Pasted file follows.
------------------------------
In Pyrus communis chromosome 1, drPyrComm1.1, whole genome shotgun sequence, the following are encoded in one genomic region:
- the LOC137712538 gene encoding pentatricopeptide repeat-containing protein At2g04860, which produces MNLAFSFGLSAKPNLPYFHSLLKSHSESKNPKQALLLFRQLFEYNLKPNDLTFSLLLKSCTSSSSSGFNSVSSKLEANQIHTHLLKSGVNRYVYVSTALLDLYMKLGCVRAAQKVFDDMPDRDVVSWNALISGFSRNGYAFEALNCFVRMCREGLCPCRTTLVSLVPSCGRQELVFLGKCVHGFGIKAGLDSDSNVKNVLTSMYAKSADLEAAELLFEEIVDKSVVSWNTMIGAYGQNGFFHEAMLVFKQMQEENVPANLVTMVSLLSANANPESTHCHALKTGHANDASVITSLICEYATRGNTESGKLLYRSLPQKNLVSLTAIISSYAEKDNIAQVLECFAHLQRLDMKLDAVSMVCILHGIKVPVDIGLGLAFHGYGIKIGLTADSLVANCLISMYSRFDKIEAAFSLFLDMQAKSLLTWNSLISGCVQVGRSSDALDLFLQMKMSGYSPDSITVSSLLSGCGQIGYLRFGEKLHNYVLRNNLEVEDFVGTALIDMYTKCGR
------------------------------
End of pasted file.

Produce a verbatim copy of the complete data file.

In Pyrus communis chromosome 1, drPyrComm1.1, whole genome shotgun sequence, the following are encoded in one genomic region:
- the LOC137712538 gene encoding pentatricopeptide repeat-containing protein At2g04860, which produces MNLAFSFGLSAKPNLPYFHSLLKSHSESKNPKQALLLFRQLFEYNLKPNDLTFSLLLKSCTSSSSSGFNSVSSKLEANQIHTHLLKSGVNRYVYVSTALLDLYMKLGCVRAAQKVFDDMPDRDVVSWNALISGFSRNGYAFEALNCFVRMCREGLCPCRTTLVSLVPSCGRQELVFLGKCVHGFGIKAGLDSDSNVKNVLTSMYAKSADLEAAELLFEEIVDKSVVSWNTMIGAYGQNGFFHEAMLVFKQMQEENVPANLVTMVSLLSANANPESTHCHALKTGHANDASVITSLICEYATRGNTESGKLLYRSLPQKNLVSLTAIISSYAEKDNIAQVLECFAHLQRLDMKLDAVSMVCILHGIKVPVDIGLGLAFHGYGIKIGLTADSLVANCLISMYSRFDKIEAAFSLFLDMQAKSLLTWNSLISGCVQVGRSSDALDLFLQMKMSGYSPDSITVSSLLSGCGQIGYLRFGEKLHNYVLRNNLEVEDFVGTALIDMYTKCGR